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Charting a Course

Shaun Tolson

Walking down the hallways of the Legacy Companies’ headquarters in Fort Lauderdale, Fla., the firm’s president and CEO, Neal Asbury, passes dozens of antique American and Asian maps hanging on display. Later, when seated at his desk in his office, Asbury casts a glance at another map of Colonial America, this one commonly known as the Mitchell Map, a reference to its cartographer, John Mitchell, who drafted the piece in 1755. Measuring 70 inches long and 50 inches tall, the map is considered the most important in North American history. It was the most comprehensive map of the continent produced during the Colonial era and represented various territorial claims made by the French and British colonies. As Asbury notes, it’s the same map that started the French and Indian War and later settled the Revolutionary War. “Right now I’m looking at the same piece of paper that the American diplomats, the French, the British, and the Spanish were looking at when they created the United States,” he says. As Asbury explains, the Mitchell Map was the document used during the Treaty of Paris to determine the boundaries of the new American nation.

Though Asbury singles out this particular example, he could just as easily highlight any of the remaining 124 antiquarian maps that are displayed throughout his corporate headquarters, though even that number represents just a quarter of his complete collection. As the chief executive of a company dealing with international commerce, the 55-year-old finds that many of his maps take on an even greater relevance when hanging from the walls in the hallways, offices, and boardrooms of the building in which he works. In fact, it’s that personal connection that he feels has motivated him to build such an extensive and ever-growing collection.

sbury has spent his career advocating the merits of entrepreneurship and free enterprise, both as a published author and as the host of the nationally syndicated talk radio show Truth for America. He also spent more than two decades living in Asia and working as the sales director for a global trading company. So when Asbury discovered that examples of these historical maps were available for anyone to purchase, he jumped at the opportunity. After contacting a dealer in Monterey, Calif., who has since left the industry, Asbury gradually learned the basics of antique map collecting and shortly thereafter bought his first piece, a modest depiction of the eastern Mediterranean, which he paid $150 to acquire.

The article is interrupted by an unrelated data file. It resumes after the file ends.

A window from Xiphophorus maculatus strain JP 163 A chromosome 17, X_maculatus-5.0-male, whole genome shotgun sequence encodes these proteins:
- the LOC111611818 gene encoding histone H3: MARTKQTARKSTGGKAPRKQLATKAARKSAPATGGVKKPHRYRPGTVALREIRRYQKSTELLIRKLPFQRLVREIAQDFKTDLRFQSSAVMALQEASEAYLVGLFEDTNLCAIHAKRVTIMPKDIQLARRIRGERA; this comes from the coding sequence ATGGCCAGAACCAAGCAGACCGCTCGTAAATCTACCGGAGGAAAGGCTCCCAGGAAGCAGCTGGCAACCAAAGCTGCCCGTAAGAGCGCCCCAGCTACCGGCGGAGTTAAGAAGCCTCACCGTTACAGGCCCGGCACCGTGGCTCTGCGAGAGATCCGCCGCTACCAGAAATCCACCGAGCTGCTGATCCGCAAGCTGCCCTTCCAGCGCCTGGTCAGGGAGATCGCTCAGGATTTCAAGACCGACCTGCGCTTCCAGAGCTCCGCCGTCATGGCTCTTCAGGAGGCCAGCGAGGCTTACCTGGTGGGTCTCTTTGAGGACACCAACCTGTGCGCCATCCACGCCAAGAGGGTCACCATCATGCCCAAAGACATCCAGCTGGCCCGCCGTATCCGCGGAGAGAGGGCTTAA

For Asbury, antiquarian maps represent a confluence of all the various interests that he enjoys. “I’m passionate about the arts,” he says, noting his performing arts degree, “and these are works of art, all done by hand. The information that was on these pieces of paper was gathered by people like me. The cartographers were global traders, people out in the world looking for opportunities. I’m just the latest iteration, traveling around the world and trying to find my own entrepreneurial successes. These were my predecessors, so I feel some connection.”

During the four years that he studied at Rowan University in New Jersey, Asbury shared a room with an art student whose preferred medium was steel etchings, and Asbury often watched in awe as his roommate operated with a deft hand and fine tools to create elaborate prints. Years later, as Asbury educated himself on the history of antiquated maps and learned of the printing methods necessary to produce them, he developed an even stronger connection to these collectibles. “I watched how he worked over those four years and I was fascinated to learn that these maps were done the same way using copper plates, which only produced 100 copies,” he says. “And it dawned on me that I wasn’t holding a map; I was holding a piece of art.”

Those factors drew Asbury deeper into the world of collectible, antique maps. But his approach intensified once he discovered that he could use his entrepreneurial skills not only to further his collection but also to appreciate his assets. 

ith so many maps on the market, and so many subcategories in which to delve, a novice collector might feel overwhelmed as to where to start.  A new collector might also assume that any old map is destined to increase in value, the older it gets. Such is not the case. Asbury advises new collectors to first focus on a general category that they find interesting. But from there, the way Asbury sees it, the details make all the difference. “As a strategy, it’s finding a period in history and putting a collection together that you know will continue to be fascinating to people who have money to invest,” he says. “Maps on China, I think, are incredible investments, because the nouveau riche in China are going to go back to their history and they’re going to find it in ancient maps. You’ve got a million millionaires that are going to be chasing these documents.

“In the last five years, the good stuff has gone through the roof and it’s still undervalued,” he adds. “It still has a lot of room to appreciate because the Chinese are going to want to discover and collect their history, and it’s going to come back to these documents. If you know there are 1.5 billion Chinese and 120 million Japanese, you know there’s going to be a big market for this stuff someday. As their wealth grows, their appetites for the stuff will grow with it.”

Historical maps of China and the Far East are one of the two categories that Asbury collects—the other being Colonial-era maps, which he collects because of his heritage and due to his fascination with American capitalism. While he believes there is a budding market for Far East maps (which no doubt skews his interest), those maps also connect to Asbury’s past—when he lived and worked in Asia early in his career. That, he insists, plays a huge role in his desire to focus on them.